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  • Grace B-P Contributor

BPCIS UPDATE, 30 October 2022: Returning To a Different Normal

Since March this year when COVID restrictions were lifted, worshippers have been returning to onsite services, singing without masks, congregating without distancing, enjoying after-service fellowship and refreshments. But things are not back to normal. Live-streamed services are still on, and significant numbers are still worshipping from home, having discovered the various conveniences of attending a service online.

At our Fourth Annual Presbytery Meeting on 24 September, we were given a sneak preview of a nationwide survey of 144 churches representing 104,653 attendees across 316 congregations. (All 11 churches of BPCIS took part.) Table 5 in the Survey shows the change in church attendance before and after the COVID pandemic, with these comments:

“Compared to pre-pandemic times, the number of attendees has decreased for two-thirds (67%) of the churches. Among these churches, 59 (41% of all churches) saw a substantial decrease. Attendee numbers stayed largely the same for only 34, while only 14 churches reported an increase. … In summary, in-person worship gatherings have not reached pre-pandemic attendee numbers, but are short by between 13 and 43%. To be more precise, our point estimate of the number of attendees who have returned for worship onsite is 72% of pre-pandemic levels.”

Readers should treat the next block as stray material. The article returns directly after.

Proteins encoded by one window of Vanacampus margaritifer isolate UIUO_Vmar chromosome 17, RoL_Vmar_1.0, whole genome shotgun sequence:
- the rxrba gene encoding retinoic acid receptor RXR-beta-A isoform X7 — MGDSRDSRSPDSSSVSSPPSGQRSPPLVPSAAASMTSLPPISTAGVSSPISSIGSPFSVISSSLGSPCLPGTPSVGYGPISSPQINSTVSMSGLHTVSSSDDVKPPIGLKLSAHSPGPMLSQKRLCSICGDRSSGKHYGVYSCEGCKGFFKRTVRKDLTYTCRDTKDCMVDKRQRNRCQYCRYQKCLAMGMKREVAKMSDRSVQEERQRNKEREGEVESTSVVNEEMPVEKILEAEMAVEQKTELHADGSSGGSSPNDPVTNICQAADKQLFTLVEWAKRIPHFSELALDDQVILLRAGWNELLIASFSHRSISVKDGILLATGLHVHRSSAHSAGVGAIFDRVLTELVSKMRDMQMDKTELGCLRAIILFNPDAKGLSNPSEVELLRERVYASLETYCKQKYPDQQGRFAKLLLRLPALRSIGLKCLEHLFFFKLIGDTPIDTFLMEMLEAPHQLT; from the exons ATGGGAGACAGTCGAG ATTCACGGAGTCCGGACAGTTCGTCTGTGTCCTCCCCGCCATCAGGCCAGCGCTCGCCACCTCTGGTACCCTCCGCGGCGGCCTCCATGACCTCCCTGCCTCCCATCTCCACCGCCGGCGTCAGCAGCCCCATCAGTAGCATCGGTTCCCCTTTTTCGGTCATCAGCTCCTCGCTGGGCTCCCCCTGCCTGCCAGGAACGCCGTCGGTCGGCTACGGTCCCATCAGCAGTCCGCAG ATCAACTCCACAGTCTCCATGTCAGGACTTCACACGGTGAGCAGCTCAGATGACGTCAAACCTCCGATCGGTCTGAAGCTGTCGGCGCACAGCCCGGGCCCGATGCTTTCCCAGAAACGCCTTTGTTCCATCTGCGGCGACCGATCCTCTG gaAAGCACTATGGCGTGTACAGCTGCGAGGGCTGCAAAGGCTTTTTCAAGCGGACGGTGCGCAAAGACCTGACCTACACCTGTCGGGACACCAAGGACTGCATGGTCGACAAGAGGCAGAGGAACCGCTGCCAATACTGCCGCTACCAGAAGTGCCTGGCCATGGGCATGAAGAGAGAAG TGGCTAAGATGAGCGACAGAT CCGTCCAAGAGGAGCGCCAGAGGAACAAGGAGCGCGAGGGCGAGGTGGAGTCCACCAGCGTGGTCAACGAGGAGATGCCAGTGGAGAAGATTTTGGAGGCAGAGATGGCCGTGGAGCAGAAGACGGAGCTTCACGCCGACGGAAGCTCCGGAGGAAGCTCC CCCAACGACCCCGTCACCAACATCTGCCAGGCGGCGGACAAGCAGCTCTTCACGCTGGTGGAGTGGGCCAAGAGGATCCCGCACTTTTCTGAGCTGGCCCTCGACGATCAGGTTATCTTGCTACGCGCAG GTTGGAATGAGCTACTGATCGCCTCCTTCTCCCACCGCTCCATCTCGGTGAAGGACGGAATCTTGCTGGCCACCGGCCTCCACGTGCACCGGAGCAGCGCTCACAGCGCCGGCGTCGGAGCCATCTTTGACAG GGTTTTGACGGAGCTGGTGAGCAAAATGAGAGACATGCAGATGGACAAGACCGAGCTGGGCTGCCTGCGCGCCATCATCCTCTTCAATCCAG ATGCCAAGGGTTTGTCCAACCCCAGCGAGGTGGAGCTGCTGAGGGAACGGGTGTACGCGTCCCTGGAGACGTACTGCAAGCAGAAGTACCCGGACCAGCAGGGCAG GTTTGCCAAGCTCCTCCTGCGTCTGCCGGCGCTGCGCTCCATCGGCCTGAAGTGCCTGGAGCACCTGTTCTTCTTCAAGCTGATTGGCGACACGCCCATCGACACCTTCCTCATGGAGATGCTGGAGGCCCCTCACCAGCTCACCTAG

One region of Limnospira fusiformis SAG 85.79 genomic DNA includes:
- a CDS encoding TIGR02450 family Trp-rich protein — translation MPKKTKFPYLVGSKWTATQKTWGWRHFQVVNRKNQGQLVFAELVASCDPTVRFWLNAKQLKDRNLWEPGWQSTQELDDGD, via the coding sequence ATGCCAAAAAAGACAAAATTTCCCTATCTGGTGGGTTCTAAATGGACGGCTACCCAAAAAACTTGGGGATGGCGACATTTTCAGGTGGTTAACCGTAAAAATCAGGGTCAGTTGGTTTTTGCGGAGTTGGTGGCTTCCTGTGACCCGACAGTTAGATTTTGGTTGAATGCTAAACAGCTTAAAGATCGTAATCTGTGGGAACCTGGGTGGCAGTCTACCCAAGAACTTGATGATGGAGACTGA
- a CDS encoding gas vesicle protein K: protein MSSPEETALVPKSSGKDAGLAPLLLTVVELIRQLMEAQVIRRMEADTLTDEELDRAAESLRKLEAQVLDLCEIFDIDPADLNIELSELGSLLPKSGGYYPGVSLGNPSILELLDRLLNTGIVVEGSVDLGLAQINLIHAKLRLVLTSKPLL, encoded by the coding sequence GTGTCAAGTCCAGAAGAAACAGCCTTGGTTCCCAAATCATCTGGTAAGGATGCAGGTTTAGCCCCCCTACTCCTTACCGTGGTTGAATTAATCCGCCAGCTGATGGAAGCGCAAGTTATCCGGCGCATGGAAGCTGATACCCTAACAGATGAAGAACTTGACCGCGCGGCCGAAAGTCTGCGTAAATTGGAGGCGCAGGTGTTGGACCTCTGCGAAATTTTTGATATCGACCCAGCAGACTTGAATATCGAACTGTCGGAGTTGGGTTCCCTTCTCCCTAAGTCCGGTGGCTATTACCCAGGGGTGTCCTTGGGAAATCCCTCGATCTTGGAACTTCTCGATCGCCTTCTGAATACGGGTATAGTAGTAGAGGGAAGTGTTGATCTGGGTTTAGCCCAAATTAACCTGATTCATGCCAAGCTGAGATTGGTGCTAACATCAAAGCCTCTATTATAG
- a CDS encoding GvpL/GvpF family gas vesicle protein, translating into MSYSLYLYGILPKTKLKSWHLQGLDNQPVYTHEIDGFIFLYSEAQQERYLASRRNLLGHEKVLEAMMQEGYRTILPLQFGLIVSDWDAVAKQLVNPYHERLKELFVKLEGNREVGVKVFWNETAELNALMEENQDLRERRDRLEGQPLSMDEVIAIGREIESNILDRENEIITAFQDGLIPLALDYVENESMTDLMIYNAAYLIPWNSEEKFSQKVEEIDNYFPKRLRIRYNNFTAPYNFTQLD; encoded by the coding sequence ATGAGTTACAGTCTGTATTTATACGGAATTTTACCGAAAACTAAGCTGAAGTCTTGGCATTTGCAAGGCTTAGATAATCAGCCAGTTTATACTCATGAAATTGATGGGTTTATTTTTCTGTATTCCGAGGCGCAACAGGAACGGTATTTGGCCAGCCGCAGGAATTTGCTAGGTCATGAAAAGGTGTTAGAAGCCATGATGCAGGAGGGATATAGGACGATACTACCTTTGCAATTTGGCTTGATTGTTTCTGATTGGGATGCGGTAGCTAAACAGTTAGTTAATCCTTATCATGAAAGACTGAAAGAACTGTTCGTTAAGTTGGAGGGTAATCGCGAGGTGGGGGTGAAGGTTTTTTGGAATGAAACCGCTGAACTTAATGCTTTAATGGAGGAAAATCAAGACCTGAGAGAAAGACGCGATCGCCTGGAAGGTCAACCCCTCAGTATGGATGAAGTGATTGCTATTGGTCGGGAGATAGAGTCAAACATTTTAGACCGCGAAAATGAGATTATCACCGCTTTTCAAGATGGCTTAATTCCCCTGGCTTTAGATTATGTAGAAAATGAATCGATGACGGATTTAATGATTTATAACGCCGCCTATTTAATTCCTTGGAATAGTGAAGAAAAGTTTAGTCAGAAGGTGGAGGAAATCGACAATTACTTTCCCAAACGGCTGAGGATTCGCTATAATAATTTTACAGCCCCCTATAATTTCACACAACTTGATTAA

(The 26-page “State of the Church, Singapore 2022” is a collaborative effort by 3 theological schools, BGST, SBC, TTC, and Salt&Light. All queries to survey@salt&

Also, at the national level, we see the repeal of Section 377A, and introduction of an amendment to the Constitution to uphold the definition of marriage as one between a man and a woman (already found in the Women’s Charter). In a meeting of religious leaders with Minister Desmond Lee on 19 Oct, I was seated next to the leader of the Buddhist Federation and the leader of the Muslim community. The former stated that the move to define marriage should not be viewed as the government giving in to pressures from the religious communities, but a move for the common good of society. The latter noted that social norms may change over time to re-define marriage, but as religious leaders, we have a responsibility to influence such norms by our teachings and examples.

Indeed, the future belongs to our next generation who must serve, as King David did, “the purpose of God in his own generation” (Acts 13:36). For this, we are thankful for four of our men who completed their ordination process this year. Aged 37, 42, 48 and 64, they represent different generations, and will join the ranks of our ordained ministers. Let us keep them in our prayers: Joseph Tee (Zion Serangoon), Ng Zhiwen and Paul Yeo (Zion Bishan) and David Leong (Emmanuel).

Finally, a book “Faithful in Ministry, Fruitful in Mission” was launched on 15 October to honour Pastor Daniel Chua who served 33 years at Mount Carmel, from 1988 to 2021. The collection of essays from 33 contributors is testimony to someone who served God faithfully and fruitfully. The first print was sold out in two weeks, and raised $6,146.99 for BPCIS.

Pastor David Wong

General Secretary, BPCIS

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